Posts tagged with ‘production tips’

Video Title Best Practices

Some video production work requires extensive use of titles, or even language subtitles, in order to convey the meaning of the piece most effectively. I am always amazed at how poorly this step is conceived during pre-production. So I thought I would offer a few tips I have found useful when titling video, both for the web and television formats. (Note: this article does not cover the line-21 standard of closed captioning for the hearing impaired, which makes use of additional technology and delivery mechanisms. For information on CC best practices, I recommend WGBH guidelines, which are considered to be excellent, if not massive overkill.)

  1. Use simple, sans-serif font styles. This is especially important for TV, and lower quality web video. The serifs can add a good deal to the noisiness of a digitally compressed frame schema. Titles are usually meant to convey additional information during a shot (someone’s name or job title, or a location name, for example). It is good to remember that titles have to be viewed at the same time as accompanying moving imagery, so the plainer your font, the easier it is to read at a glance.
  2. Keep it short and concise. Long titles detract from the scene, and often become frustrating, when they do not appear long enough on screen for average or below average reading levels. A good rule of thumb is to keep it under 8 words, or approximately 35 characters.
  3. Use white lettering with a drop shadow. This is essential when lettering over moving video. Moving areas of contrast can cause white letters to disappear, so the drop shadow helps to keep the form of each letter identifiable and somehow anchored, while seemingly floating just above the video.
  4. Keep positioning in mind. Center-screen titles are usually best served over a dark or black matte, rather than moving video. I break this rule a lot, however. The most essential thing to remember is if your video is destined for TV: Position your titles within the title-safe area of the screen. Older tube TVs still crop the image a fair amount, so unless you want your viewers to only see the top half of your title, keep it in the safe zone. I like to use lower thirds motion backgrounds for titles, because it helps to call attention to important information that might be missed if there is a lot going on in a scene. semi-transparent lower thirds also help to mute the area of the screen where the title appears, which helps it to stand out while not entirely blocking out the primary content beneath it.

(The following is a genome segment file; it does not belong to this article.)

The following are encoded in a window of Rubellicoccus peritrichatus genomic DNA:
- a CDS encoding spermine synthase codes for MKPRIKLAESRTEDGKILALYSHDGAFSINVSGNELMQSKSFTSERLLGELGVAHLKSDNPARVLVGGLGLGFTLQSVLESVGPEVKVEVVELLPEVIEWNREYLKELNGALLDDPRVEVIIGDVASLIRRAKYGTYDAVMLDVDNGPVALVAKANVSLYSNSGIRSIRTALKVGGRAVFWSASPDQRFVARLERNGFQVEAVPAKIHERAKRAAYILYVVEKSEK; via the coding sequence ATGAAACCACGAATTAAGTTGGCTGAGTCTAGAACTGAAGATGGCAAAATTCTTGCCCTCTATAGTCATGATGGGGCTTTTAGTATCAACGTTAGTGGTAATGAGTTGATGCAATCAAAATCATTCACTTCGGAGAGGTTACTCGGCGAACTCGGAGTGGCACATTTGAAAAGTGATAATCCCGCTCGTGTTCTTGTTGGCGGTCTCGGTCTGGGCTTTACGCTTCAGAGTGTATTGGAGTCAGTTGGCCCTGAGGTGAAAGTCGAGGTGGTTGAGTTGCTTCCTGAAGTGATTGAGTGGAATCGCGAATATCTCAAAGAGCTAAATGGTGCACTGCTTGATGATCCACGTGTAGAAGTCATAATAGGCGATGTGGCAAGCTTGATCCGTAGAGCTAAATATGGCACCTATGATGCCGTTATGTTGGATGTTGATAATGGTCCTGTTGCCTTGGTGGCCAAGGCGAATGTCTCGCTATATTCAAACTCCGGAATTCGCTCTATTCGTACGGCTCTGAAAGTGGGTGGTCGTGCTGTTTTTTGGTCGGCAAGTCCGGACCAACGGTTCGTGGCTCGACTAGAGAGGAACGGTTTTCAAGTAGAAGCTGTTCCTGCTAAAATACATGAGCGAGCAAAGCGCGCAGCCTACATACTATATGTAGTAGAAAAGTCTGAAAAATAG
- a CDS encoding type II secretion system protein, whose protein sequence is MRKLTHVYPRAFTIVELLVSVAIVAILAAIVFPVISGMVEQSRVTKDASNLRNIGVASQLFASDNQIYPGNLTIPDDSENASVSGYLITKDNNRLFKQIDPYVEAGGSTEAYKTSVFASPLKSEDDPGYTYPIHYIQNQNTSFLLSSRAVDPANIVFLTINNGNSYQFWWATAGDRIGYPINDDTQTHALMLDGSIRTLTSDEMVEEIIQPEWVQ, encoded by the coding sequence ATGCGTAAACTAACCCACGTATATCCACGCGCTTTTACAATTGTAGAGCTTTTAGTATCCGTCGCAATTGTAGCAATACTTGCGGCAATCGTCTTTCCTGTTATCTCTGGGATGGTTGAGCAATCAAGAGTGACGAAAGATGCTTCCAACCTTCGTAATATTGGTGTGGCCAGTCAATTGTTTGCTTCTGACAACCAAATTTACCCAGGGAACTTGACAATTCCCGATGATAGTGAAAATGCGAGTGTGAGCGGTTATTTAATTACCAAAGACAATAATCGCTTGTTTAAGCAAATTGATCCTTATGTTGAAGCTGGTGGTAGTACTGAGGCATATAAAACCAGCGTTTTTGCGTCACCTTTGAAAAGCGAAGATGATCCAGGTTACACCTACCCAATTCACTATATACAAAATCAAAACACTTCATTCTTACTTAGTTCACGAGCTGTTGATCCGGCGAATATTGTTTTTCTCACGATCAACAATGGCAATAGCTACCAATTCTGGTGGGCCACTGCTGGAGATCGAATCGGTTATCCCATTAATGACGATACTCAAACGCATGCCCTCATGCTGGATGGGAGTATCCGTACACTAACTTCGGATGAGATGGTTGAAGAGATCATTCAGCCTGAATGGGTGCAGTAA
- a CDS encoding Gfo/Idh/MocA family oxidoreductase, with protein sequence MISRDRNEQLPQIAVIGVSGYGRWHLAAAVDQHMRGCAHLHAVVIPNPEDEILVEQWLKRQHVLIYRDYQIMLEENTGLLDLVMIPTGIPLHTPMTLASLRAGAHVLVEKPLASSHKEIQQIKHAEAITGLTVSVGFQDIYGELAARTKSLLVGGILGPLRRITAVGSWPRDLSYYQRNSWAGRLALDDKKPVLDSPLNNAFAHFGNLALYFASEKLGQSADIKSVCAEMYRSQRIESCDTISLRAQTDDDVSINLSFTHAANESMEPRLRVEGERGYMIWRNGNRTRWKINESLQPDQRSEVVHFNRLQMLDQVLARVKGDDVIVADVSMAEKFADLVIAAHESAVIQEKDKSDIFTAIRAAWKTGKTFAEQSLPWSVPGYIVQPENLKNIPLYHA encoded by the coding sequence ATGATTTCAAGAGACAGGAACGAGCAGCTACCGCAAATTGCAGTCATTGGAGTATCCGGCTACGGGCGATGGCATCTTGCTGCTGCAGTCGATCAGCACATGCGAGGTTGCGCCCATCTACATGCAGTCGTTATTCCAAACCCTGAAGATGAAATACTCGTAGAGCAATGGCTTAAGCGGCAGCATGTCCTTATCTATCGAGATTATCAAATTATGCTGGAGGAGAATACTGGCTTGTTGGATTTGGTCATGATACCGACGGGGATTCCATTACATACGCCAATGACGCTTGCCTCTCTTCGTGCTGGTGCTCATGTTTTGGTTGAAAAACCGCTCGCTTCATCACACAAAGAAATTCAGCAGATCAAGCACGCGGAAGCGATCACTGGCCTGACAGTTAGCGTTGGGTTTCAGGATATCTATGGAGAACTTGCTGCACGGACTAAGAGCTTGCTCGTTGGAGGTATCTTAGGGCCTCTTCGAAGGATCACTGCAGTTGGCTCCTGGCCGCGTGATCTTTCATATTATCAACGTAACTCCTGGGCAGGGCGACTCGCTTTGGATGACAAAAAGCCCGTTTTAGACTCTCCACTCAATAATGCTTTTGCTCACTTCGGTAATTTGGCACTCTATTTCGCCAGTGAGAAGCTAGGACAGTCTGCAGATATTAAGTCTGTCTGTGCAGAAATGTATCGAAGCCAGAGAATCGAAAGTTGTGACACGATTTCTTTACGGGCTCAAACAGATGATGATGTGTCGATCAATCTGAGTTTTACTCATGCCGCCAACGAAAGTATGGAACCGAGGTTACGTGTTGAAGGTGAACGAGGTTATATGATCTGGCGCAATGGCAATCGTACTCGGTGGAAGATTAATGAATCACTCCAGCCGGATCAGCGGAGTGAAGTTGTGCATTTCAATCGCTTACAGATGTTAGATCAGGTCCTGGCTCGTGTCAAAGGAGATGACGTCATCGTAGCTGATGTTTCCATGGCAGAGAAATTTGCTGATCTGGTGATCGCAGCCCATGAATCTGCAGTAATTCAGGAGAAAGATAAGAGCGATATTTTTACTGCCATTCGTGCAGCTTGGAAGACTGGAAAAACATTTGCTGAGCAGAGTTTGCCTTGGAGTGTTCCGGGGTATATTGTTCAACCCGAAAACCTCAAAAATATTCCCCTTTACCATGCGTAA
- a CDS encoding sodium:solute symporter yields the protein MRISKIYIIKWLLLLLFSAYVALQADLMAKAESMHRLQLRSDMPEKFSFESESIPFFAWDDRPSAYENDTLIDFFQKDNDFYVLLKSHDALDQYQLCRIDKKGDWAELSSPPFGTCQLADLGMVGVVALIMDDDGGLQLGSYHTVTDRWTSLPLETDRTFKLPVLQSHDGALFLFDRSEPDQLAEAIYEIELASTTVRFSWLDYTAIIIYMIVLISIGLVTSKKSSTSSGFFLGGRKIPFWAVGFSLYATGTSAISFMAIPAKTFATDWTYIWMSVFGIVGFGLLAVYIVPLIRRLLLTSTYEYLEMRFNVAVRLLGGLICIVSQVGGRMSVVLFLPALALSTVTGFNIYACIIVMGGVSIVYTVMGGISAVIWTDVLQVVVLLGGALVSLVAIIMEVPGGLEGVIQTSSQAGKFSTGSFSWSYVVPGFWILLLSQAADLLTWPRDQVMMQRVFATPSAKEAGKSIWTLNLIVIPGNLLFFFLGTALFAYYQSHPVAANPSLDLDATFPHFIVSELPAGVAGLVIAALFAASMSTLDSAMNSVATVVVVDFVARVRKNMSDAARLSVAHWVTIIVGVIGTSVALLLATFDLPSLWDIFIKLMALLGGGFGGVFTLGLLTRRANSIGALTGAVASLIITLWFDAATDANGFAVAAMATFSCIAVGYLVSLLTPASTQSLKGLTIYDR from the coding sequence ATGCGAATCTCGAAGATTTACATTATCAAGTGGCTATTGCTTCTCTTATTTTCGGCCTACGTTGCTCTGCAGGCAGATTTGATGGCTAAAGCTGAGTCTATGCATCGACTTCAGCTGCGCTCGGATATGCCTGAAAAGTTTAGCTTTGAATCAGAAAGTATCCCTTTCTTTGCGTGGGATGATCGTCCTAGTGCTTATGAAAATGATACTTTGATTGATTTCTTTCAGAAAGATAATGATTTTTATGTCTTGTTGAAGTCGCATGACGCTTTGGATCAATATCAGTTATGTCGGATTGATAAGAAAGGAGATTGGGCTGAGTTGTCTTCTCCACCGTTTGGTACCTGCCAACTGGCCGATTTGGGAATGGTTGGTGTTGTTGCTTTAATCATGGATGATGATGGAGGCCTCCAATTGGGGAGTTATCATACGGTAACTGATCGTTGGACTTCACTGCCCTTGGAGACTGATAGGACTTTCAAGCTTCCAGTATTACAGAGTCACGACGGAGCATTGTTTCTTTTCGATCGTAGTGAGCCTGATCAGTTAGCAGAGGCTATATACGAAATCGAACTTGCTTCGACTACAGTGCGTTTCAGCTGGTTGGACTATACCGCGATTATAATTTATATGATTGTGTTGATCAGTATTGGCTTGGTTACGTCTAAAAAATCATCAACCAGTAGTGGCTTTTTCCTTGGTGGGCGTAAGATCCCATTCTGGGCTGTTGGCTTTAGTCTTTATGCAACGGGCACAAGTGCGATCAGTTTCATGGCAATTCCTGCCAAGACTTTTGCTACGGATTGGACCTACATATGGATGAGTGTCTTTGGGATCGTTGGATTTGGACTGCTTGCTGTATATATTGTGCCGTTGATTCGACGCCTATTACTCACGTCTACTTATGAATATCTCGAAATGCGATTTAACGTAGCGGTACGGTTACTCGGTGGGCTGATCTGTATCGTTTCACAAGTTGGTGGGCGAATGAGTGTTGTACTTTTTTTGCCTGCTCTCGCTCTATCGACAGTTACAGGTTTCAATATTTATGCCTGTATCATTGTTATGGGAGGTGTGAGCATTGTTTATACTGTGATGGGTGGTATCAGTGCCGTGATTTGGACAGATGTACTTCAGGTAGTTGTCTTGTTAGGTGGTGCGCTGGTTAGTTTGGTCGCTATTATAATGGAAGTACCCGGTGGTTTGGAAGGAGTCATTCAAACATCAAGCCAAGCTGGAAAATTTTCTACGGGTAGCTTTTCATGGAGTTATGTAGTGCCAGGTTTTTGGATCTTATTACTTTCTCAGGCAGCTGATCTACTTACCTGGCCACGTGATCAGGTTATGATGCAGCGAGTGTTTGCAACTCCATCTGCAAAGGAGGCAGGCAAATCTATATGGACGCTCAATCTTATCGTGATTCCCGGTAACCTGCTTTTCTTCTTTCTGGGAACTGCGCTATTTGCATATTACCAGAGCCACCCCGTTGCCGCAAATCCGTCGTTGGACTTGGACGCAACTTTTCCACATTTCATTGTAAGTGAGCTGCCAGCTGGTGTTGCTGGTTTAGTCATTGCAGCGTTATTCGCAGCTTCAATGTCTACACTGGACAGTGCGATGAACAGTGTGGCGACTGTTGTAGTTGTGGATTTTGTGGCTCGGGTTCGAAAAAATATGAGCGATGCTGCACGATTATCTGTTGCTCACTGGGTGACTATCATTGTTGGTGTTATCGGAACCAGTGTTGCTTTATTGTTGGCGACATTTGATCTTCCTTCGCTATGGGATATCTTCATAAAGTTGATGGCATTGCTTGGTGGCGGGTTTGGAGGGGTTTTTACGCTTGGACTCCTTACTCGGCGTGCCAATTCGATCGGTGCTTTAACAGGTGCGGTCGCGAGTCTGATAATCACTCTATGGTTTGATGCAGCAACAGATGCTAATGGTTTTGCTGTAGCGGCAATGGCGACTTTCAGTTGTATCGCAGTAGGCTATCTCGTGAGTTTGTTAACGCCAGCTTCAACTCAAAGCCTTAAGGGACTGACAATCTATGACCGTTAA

5. Keep it on screen long enough to read. My rule of thumb is: if it deserves a title, it deserves enough time to be read. I hate that TV now flies through show credits so fast (an so small!) that no one could possibly read a word of it. I try to keep it up twice as long as it takes me to read it, since, as the editor, I am so familiar with the project it no doubt takes me a much shorter time than someone who has never seen the video.
  6. Use sparingly. This probably goes without saying, but try to make your images and videography tell the bigger story. Use titles to provide context or details that the shot cannot tell, or to save time (i.e. Let the interviewee tell us her story while the title tells us her name).

Tricks of the Trade – Online Stopwatch

(NOTE: For video editors and production personnel) The process of timing script treatments and voice overs to match image sequences has been laborious and frustrating for me, mostly because keeping a stopwatch handy has proven harder than you might imagine. I’ve had at least a dozen, from the Sports Illustrated freebies, to magnetized kitchen varieties (until it corrupted a floppy back in the late 90s) and wristwatches. Dead batteries, chronic “borrowing”, stuck buttons, and tiny controls – these reasons and more have kept me hunting for better solutions.

A rock-solid clock is impossible to find in your typical NLE, which, in the typical work environment, is nothing close to real-time sync, what with all the rendering going on on the fly. Even when it looks pretty solid, it’s not. In a pinch, I have been known to throw a CD into a portable player, and use the time readout and play/pause controls to good effect. That is until I have a sequence with a total time of 00:07:53:00 and a CD with song times not exceeding 4 minutes. Stuck again. I’m a musician with decent rhythm, so I’ve even tried tapping seconds out with my hand, but try doing that while reading a script in a normal cadence, and you’ll understand why asylums were built.

Anyway, I Googled the term “online stopwatch”, and what do you know! Here’s the one that I have fallen in love with, for it’s simplicity, and the fact that it can operate both as a stopwatch and a countdown clock.

stopwatch-snapshot.gif

Accessible as an online version and as a downloadable Flash .exe, I find myself using it for a whole lot more than video work. (meeting clocks, get-up-and-stretch reminders, etc.)

It’s a freebie worth grabbing!

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